Last September I was on a ten-hour layover in London en route from Kuala Lumpur to Lisbon. You may ask, why didn’t I choose to stay longer in London at least for two days or so? Well, I do love London and I miss it very much. I haven’t seen many of the sights except for Buckingham Palace, Westminster Abbey, Tower of London and the London Eye, and I would love to explore more of the city. But I was travelling on a tight budget last year and since a close friend in Lisbon had invited me to visit her, I’d decided that I would travel to Portugal instead. In the meantime, I settled for a layover in London, a couple of hours long enough for me to exit from Heathrow and to make a short trip to the city – just to have a feel of the majestic city again.
While ten hours seem long, the actual number of hours for sightseeing is reduced to, perhaps five hours, after taking into account of travel time from Heathrow to the city and back, check-in and boarding time for the next flight. With that in mind, I chose only one activity in London and that is to visit the Churchill War Rooms in Westminster for a few hours. The Churchill War Rooms are hidden underground where Winston Churchill and his inner circle directed the Second World War from 1938 until 1945 when the war ended. Although this war museum is not on everyone’s number one place to visit in London especially on a short visit, it was indeed for a history buff like me!
Not everyone is as geeky as I to visit a war museum while on a layover 😊 So, I’ve compiled a list for you – places to visit or things to do in London for a couple of hours – based on recommendations by other travel bloggers:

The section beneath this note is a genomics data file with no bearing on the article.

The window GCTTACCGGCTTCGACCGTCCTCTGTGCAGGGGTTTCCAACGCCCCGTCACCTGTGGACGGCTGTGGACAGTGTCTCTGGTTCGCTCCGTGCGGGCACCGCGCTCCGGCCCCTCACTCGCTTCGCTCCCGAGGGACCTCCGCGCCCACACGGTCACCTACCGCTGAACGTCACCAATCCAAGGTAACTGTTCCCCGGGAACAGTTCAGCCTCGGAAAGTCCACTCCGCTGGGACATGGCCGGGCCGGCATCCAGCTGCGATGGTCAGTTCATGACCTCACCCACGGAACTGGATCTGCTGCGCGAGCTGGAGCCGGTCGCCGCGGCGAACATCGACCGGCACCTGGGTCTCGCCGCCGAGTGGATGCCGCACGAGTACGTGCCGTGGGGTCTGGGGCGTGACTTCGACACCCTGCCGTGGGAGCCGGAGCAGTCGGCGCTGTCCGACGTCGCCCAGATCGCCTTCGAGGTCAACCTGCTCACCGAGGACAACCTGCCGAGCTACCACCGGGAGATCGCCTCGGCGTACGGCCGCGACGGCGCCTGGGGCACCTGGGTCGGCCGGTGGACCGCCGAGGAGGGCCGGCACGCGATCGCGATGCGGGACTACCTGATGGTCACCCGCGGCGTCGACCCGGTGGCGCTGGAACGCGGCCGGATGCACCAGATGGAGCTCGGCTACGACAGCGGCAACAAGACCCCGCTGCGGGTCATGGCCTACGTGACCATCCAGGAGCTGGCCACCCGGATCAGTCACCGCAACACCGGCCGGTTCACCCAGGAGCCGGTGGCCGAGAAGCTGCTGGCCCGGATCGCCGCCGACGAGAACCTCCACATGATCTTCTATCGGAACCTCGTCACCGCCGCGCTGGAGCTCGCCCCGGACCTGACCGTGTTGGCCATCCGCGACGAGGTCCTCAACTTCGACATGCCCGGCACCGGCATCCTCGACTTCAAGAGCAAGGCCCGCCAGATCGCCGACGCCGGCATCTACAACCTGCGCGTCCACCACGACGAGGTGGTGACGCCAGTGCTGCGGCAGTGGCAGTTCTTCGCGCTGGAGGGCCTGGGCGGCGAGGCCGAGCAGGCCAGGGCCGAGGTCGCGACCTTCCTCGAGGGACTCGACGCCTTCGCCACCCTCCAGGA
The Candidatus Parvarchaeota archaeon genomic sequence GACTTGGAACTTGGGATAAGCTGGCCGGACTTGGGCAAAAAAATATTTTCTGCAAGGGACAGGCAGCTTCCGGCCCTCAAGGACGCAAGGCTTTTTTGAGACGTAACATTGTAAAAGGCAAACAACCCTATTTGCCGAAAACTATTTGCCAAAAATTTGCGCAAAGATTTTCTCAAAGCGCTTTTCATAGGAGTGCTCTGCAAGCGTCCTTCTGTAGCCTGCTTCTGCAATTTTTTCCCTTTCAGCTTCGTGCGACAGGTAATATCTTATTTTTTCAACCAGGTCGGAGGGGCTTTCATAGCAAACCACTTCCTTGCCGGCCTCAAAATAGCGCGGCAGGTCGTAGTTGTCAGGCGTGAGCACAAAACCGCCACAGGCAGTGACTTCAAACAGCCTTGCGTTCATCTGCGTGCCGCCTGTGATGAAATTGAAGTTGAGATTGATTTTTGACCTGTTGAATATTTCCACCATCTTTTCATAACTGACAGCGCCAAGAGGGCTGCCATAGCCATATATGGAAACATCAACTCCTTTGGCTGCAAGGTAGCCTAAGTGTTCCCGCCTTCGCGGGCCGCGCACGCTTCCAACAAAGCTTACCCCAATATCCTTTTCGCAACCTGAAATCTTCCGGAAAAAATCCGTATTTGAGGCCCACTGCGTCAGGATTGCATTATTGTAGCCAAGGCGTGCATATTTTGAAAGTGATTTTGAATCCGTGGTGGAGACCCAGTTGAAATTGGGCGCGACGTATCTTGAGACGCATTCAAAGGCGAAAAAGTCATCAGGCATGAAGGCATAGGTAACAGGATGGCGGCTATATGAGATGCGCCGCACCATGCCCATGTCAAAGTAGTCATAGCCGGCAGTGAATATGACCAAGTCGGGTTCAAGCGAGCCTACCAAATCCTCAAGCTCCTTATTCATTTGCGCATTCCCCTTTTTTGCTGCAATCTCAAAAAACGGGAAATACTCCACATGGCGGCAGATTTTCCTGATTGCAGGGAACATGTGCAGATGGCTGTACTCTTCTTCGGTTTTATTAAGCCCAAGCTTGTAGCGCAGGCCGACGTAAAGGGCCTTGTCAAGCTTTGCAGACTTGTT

Windsor – Jade & Kev of Two Tall Travellers
Only ten miles from Heathrow, Windsor is the perfect day trip whilst on a long layover! Jump on a bus at the airport that will take you all the way to the town (only £6) and take in what the beautiful town of Windsor has to offer.
If you’re there in the morning, watch the Changing of the Guard at 11am and stroll by the river Thames before lunch. You could also take a peaceful boat trip on the water. Or, take a tour of Windsor Castle – watch out for the Royal Standard flag to tell you if the Queen is home!
Enjoy a fantastic afternoon tea complete with champagne at one of the local cafés, pubs or hotels and wander across the bridge to Eton where you’ll find quirky shops and bookstores to browse. If you have time, you could also keep walking and take a peek at some of the impressive Eton College buildings.
Trafalgar Square – Faye & David of Delve Into Europe
Trafalgar Square is one of the great public spaces of London, and it’s a must-see no matter how long you’re in London. If you’re on a short layover it can be done. You need to catch a Heathrow Express (15 minutes) into Paddington, then get on the Bakerloo line (the brown one on the Tube map) to Charing Cross which is on the edge of Trafalgar Square.
It’s a great place for a taste of iconic London with red buses and black cabs passing by all the time. Nelson’s Column dominates the square, surrounded by the famous four bronze lions. The wide-domed building at the northern end of the square is the National Gallery, one of the finest art museums in the world, and its sister, the National Portrait Gallery is just around the corner on Charing Cross Road. The stunning white church on the corner of the square is St Martin in the Fields, a venue for regular classical music concerts and one of the best cafes in central London, the Café in the Crypt underneath the church.